You may believe it is terribly lazy to simply reblog another writer’s review instead of writing some of my own, and you may be right, but Elizabeth Cantwell’s summary and then breakdown of White Christmas is charming, witty, and deft.
As most of my friends know, I tend to conceptualize movies in terms of brief, disconnected scenes that for whatever reason stuck in my mind. (So: “The Godfather is the movie where there’s a cat on Brando’s lap, and people are making some kind of red sauce, and Al Pacino is in the rain, and they shoot James Caan at a toll booth.”) My detractors may claim this is unsophisticated, and a generally poor way to analyze a movie. I disagree. Following is my personal summary of the timeless classic White Christmas, with an insightful commentary.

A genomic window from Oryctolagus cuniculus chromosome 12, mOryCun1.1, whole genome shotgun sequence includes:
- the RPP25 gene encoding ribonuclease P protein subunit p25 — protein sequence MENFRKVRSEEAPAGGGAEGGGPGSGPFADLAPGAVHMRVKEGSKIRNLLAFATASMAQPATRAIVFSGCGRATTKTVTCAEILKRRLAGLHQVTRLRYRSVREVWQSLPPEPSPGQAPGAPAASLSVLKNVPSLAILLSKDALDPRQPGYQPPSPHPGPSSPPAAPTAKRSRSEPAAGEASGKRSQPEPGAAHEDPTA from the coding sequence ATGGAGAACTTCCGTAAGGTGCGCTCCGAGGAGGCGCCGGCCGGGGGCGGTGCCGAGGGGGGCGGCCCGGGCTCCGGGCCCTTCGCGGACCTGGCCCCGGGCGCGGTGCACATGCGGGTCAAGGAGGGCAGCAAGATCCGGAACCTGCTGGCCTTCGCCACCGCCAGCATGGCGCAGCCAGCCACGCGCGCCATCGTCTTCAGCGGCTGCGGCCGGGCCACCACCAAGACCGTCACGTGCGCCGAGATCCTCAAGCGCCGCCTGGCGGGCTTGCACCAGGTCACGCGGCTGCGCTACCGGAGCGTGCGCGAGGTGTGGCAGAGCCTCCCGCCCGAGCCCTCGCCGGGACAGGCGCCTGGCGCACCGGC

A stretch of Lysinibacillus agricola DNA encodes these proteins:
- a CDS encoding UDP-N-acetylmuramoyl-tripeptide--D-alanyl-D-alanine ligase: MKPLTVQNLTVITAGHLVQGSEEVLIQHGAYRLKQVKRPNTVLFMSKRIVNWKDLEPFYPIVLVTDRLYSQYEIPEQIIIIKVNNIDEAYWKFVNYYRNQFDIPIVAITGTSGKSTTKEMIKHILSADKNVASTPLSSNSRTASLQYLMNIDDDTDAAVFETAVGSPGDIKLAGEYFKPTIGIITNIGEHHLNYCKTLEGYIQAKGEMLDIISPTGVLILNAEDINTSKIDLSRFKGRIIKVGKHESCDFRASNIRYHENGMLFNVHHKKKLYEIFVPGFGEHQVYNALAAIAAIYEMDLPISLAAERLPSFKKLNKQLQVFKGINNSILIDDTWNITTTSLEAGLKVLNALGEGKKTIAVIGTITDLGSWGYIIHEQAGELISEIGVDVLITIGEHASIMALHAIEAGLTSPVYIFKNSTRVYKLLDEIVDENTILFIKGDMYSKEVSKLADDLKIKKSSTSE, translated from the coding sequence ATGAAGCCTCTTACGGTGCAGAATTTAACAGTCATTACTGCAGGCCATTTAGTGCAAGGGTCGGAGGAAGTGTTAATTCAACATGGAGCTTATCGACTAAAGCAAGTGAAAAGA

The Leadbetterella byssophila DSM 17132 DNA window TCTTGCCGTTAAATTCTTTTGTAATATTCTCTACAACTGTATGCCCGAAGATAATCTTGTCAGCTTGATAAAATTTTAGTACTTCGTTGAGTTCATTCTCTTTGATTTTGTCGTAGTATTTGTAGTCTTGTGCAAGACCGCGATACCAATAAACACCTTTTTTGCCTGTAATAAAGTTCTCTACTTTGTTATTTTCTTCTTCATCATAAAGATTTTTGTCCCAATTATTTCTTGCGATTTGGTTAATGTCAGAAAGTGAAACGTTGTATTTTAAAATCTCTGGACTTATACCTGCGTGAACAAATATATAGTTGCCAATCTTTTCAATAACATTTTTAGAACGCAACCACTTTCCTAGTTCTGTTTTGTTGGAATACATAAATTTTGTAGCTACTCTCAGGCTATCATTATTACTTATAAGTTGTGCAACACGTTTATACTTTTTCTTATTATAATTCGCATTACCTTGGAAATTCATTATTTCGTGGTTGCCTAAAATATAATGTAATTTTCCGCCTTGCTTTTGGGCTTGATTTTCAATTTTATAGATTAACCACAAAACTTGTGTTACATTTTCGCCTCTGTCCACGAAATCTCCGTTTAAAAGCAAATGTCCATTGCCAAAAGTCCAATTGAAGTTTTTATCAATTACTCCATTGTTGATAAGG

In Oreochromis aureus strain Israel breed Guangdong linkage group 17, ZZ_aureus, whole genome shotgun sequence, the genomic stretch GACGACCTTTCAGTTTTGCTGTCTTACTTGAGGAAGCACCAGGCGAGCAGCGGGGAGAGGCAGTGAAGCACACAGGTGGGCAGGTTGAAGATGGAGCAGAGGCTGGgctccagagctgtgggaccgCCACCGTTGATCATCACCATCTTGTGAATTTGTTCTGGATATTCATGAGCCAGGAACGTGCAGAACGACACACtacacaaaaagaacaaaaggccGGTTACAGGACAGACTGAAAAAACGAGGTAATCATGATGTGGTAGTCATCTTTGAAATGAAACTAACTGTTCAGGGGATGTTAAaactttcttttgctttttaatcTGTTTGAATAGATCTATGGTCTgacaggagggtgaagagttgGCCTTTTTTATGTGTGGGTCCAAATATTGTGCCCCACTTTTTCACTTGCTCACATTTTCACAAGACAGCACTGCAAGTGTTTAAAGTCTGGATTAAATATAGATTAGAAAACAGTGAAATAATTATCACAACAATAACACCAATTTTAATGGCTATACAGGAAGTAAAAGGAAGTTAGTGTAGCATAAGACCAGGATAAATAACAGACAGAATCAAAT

White Christmas: The movie where there’s a big wall, and Rosemary Clooney wants to wash herself in snow, and Bing Crosby makes a good sandwich while Danny Kaye makes fun of Martha Graham, and then there’s some cardboard cutouts of fat farm people and Bing Crosby throws a perfectly good gift into a tree.